The next day we unfortunately had to leave Yosemite and continue our road trip. We made our way up to Carson City and caught the second half of the Packers terrible loss to the Lions. Our visit to Lake Tahoe was cut short by an incredible amount of smoke that had blown in from a nearby forest fire. Since we could barely see the lake, we headed to the casinos instead. We lost our money, but had a couple of beers in the process. I consider that a success! The smoke forced us to keep driving, so we made our way up to Lassen Volcanic National Park instead. There we had another amazing night with some fellow Wisconsinites. And guess what? More brats and beer! I love vacation!
We hiked out to an area called Bumpass Hell this morning. It contained several spots of hydro-thermal activity similar to that in Yellowstone, minus the geysers. It was interesting and had that wonderfully sweet smell of sulfur- Yum. Afterwards, we meant to hike up Lassen Peak, but found out, thanks to this asshole we dubbed Mr. Informer, that the trail was closed for maintenance. Instead we hiked out to Echo Lake and then climbed a cinder cone in the northeast part of the park. The cinder cone was pretty amazing- the summit had crazy vistas of the surrounding lava fields that had spewed out during times of underground activity. From Lassen, we took a back road and somehow eventually made it to Lava Beds National Monument. After a crazy drive through ruts and dirt, we crashed in the car happy to be safe and sound. The next morning we explored the interesting underground world of lava tubes.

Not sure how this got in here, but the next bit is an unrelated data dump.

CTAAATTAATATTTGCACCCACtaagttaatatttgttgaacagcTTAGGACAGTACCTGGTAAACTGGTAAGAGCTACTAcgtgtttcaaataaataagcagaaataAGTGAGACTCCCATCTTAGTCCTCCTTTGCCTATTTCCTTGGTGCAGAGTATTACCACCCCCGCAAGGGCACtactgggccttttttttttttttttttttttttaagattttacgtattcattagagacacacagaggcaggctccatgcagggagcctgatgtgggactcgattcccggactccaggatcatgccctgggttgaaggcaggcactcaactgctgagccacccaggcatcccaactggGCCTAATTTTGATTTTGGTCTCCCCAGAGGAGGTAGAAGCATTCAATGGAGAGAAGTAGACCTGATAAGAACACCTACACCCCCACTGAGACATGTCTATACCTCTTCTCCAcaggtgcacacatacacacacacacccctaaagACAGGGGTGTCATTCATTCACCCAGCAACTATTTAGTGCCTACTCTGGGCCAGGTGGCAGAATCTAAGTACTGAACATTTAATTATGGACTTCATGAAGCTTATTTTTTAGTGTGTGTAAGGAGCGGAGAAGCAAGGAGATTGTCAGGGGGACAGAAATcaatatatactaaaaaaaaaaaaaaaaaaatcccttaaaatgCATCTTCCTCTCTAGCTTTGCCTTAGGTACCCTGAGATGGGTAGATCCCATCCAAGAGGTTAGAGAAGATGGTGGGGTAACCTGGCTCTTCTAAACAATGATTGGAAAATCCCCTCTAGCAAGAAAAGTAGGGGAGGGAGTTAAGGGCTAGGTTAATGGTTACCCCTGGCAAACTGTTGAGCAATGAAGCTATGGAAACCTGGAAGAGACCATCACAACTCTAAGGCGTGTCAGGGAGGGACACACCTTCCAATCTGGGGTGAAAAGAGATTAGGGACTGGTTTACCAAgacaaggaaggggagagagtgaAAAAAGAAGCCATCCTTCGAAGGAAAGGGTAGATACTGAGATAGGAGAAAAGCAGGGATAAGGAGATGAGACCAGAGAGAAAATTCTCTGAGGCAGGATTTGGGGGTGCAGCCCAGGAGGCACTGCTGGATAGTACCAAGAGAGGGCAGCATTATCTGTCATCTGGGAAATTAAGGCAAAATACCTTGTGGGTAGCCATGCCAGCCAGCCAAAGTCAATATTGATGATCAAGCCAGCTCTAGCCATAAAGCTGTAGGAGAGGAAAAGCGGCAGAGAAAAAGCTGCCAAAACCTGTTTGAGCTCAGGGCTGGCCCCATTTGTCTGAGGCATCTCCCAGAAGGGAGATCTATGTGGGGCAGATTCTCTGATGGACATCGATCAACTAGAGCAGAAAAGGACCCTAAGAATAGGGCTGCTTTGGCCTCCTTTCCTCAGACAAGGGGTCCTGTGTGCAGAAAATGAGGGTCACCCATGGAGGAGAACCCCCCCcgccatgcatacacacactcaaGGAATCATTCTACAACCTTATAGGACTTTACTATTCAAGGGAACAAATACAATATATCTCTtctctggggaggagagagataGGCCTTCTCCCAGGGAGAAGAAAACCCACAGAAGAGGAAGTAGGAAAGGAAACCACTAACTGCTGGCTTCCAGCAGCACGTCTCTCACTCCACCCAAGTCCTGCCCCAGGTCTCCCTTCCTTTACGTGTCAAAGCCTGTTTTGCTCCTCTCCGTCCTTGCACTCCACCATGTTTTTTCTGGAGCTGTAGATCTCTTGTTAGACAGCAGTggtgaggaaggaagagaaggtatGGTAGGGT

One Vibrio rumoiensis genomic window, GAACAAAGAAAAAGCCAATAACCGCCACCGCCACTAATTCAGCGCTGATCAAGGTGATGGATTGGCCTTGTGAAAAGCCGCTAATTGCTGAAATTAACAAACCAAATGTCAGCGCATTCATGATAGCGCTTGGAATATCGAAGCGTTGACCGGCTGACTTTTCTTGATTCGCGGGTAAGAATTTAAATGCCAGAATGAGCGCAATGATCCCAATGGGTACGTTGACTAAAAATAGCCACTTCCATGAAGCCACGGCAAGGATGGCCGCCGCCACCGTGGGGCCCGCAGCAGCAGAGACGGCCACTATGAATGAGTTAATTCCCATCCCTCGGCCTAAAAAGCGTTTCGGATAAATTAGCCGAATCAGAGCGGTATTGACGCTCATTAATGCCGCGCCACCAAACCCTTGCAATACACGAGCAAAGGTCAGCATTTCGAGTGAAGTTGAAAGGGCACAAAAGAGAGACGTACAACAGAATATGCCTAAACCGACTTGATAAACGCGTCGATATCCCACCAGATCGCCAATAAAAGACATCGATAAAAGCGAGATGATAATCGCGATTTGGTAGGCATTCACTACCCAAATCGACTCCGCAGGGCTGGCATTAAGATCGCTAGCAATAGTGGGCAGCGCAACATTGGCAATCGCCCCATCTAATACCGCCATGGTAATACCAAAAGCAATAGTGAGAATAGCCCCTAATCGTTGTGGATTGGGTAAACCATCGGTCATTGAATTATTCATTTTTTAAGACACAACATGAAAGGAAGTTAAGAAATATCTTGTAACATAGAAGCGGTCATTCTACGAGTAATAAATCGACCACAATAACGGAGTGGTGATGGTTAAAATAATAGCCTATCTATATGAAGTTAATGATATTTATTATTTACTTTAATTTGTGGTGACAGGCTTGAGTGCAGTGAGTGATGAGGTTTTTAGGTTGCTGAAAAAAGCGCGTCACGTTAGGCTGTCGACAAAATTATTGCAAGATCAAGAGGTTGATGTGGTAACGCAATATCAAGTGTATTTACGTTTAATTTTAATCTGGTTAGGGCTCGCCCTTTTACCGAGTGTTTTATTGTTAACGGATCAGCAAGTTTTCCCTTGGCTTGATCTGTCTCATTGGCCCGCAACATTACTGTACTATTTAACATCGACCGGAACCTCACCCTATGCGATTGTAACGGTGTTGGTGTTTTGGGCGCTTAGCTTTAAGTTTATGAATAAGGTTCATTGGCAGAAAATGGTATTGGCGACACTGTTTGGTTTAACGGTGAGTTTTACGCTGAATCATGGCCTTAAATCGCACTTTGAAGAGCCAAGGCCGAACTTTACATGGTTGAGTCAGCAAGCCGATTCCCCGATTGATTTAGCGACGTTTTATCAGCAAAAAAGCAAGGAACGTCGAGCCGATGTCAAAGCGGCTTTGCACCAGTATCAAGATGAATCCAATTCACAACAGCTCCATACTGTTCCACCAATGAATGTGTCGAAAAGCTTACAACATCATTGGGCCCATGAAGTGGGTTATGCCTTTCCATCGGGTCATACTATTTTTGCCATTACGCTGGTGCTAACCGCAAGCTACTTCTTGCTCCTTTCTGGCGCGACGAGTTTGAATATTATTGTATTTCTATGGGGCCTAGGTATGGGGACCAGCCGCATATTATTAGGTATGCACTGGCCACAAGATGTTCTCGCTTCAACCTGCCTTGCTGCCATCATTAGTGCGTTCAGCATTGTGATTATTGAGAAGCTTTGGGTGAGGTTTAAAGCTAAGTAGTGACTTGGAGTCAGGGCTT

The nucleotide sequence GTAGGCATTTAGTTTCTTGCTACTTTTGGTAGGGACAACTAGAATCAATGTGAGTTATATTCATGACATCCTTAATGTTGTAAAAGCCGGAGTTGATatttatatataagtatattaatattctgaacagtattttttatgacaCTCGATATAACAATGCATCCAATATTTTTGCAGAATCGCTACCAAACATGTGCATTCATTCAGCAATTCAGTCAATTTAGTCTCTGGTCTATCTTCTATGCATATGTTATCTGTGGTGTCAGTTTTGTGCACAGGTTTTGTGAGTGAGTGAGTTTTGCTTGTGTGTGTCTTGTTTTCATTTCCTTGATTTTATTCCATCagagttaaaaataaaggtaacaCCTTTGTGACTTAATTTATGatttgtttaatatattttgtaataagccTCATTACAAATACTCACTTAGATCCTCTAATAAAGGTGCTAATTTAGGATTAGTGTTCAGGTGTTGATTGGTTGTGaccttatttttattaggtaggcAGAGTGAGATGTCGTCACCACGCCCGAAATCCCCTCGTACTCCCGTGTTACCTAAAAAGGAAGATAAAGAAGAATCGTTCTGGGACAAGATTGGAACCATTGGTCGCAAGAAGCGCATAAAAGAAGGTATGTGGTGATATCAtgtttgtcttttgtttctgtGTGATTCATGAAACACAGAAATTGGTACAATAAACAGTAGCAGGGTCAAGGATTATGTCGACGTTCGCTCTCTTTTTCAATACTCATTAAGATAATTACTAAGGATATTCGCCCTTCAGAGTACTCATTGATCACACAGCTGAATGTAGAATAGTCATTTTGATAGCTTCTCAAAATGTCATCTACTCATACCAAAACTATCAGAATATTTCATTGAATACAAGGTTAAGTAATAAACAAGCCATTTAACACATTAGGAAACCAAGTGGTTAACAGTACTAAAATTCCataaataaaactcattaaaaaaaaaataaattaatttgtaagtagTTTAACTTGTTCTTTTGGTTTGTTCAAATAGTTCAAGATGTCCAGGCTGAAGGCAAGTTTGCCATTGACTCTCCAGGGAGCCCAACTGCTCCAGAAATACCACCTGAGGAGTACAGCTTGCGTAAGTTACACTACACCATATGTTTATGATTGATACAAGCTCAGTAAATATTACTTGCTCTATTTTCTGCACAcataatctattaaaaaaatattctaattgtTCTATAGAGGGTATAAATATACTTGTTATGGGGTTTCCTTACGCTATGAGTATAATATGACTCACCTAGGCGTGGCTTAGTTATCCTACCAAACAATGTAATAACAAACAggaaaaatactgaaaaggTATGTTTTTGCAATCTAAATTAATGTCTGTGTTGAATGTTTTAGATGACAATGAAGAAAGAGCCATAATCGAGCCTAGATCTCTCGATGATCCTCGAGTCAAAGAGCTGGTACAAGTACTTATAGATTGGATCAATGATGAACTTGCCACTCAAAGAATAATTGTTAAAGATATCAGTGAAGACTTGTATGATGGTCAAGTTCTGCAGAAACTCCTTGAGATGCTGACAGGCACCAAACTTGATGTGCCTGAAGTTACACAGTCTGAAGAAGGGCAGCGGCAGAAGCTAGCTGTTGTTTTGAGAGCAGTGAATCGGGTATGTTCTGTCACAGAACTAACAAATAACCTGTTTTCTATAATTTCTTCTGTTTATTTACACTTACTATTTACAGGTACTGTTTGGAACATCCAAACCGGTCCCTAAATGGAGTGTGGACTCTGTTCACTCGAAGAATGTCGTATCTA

First, a nice man at the visitor center cleaned my shoes off for any remains of white nose syndrome, a disease that has been devastating the bat population. I had no problem with this, as my shoes came out looking brand spanking new. Exactly as they sound, these “tubes” used to contain flowing lava that supplied the area’s ancient active volcanoes. They were a lot like caves, though instead of having stalactites and stalagmites, they had either smooth walls or little droplets of dried lava! We had a lot of fun crawling through the different tunnels and exploring these remarkable features.
From Lava Beds National Monument we drove up to Oregon to visit Crater Lake National Park. A caldera lake that fills only through precipitation and snow melt, Crater Lake is the deepest in the United States. At 1,943 feet, New York’s famous skyline could be completely submerged in these chilly waters.